Receiving the ARISSat-1 CW (Morse Code) Signal
In addition to several general transmission modes such as FM, SSTV and BPSK-1000, ARISSat-1 also broadcasts a telemetry subset in CW or continuous wave mode. The CW transmissions are broadcast in Morse code. If the BPSK-1000 digital telemetry is being sent at 145.920 MHz, CW telemetry will be transmitting on 145.919 MHz. If the BPSK-1000 system were to fail, then telemetry would be transmitted by the BPSK-400 backup system and CW telemetry will be sent at 145.939 MHz.
Deciphering Morse code
Listeners that are interested in receiving and deciphering the CW transmissions can find a Morse code chart at http://www.arrl.org/learning-morse-code.
To receive ARISSat-1 CW signals, you will need a radio that can tune from around 145.916 to 145.942 MHz and has a mode switch for CW reception. Radios to consider would be certain types of ham radio receivers and scanners with the features just mentioned. Some typical radios equipped to receive CW signals are the Icon R-20-06, Kenwood TH-F6A and Yaseu FT-817 ranging from $300 to $700 new. The Icon R-10, replaced by the R-20-06, may be found on sites such as www.ebay.com. A software defined radio or SDR can be purchased at www.funcubedongle.com as available. This device allows you to convert your computer into a satellite receiver using the computer soundcard and external software such as SpectraVue, see www.moetronix.com/spectravue.htm. Radios, such as those mentioned above, can many times be found at local hamfests. These are events where ham operators gather to trade for or purchase new and used ham gear. Ham receivers with the ability to receive ARISSat-1 may be available there at bargain prices and in good condition. Searching the internet for hamfests in your region or state is a good way to locate these events.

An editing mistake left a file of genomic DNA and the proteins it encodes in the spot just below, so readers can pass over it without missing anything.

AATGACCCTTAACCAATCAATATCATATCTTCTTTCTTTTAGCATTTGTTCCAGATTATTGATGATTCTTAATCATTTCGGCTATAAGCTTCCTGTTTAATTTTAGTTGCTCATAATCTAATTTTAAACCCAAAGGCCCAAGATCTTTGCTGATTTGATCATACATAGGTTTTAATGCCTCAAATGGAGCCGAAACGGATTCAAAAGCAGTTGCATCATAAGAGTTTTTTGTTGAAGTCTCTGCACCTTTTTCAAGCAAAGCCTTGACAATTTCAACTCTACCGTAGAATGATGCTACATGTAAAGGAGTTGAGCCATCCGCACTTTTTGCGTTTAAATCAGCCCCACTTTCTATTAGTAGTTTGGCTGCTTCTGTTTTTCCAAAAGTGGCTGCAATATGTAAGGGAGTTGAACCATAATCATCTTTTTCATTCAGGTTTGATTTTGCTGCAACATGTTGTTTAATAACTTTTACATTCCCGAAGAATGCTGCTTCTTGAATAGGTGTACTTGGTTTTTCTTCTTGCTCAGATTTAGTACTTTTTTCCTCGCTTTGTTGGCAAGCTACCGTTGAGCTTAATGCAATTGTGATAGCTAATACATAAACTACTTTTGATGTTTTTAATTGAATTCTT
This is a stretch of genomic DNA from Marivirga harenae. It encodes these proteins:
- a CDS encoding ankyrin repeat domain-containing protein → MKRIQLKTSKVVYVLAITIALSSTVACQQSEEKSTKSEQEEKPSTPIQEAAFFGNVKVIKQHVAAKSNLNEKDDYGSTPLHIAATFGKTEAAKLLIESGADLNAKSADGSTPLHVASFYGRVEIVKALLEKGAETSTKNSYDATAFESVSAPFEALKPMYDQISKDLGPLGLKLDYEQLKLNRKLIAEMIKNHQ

The output power level of CW signals from ARISSat-1 is 25 mW; therefore, receiving the signal will most likely call for an outdoor external 2 meter band antenna. A beam antenna would be preferred since it offers an improved receive signal level over an omni-directional antenna when pointed at the satellite. The Arrow Model 146-3, 3 element 2 meter handheld beam antenna is a good choice. This can be found at http://www.arrowantennas.com/arrowii/146-3ii.html.The Elk Antenna Model 2M/440L5, found at www.elkantennas.com is another beam of choice. This is capable of both 2 meter and 70cm band operation and can be used for reception of ARISSat-1 and operating other amateur satellites. If you would rather construct your own 2 meter beam to receive ARISSat-1, searching the internet for “homebrew” 2 meter beam antennas should yield a number of possibilities.
Configuring your CW Receiving Station
Once you have acquired your radio receiver and antenna, you are ready to assemble your station. This is simply a matter of connecting your antenna to the receiver’s external antenna input. This would require a length of 50 Ohm impedance coaxial cable. For relatively short lengths, under 50 feet, RG-8X is a good choice since it is light, flexible and has a small diameter. If a length greater than 50 feet is required, consider using LMR-400 UL. This is a larger coax, but still retains some amount of flexibility and low signal loss. These are just suggestions and there are other comparable coaxial cables available.
Another handy device to add would be a digital audio recorder. Recording CW during a satellite pass enables you to copy the code transmissions as they happen, and also review them later for any part of the transmission you might have missed during the pass. Portable digital recorders are usually available at local electronic and office supply stores.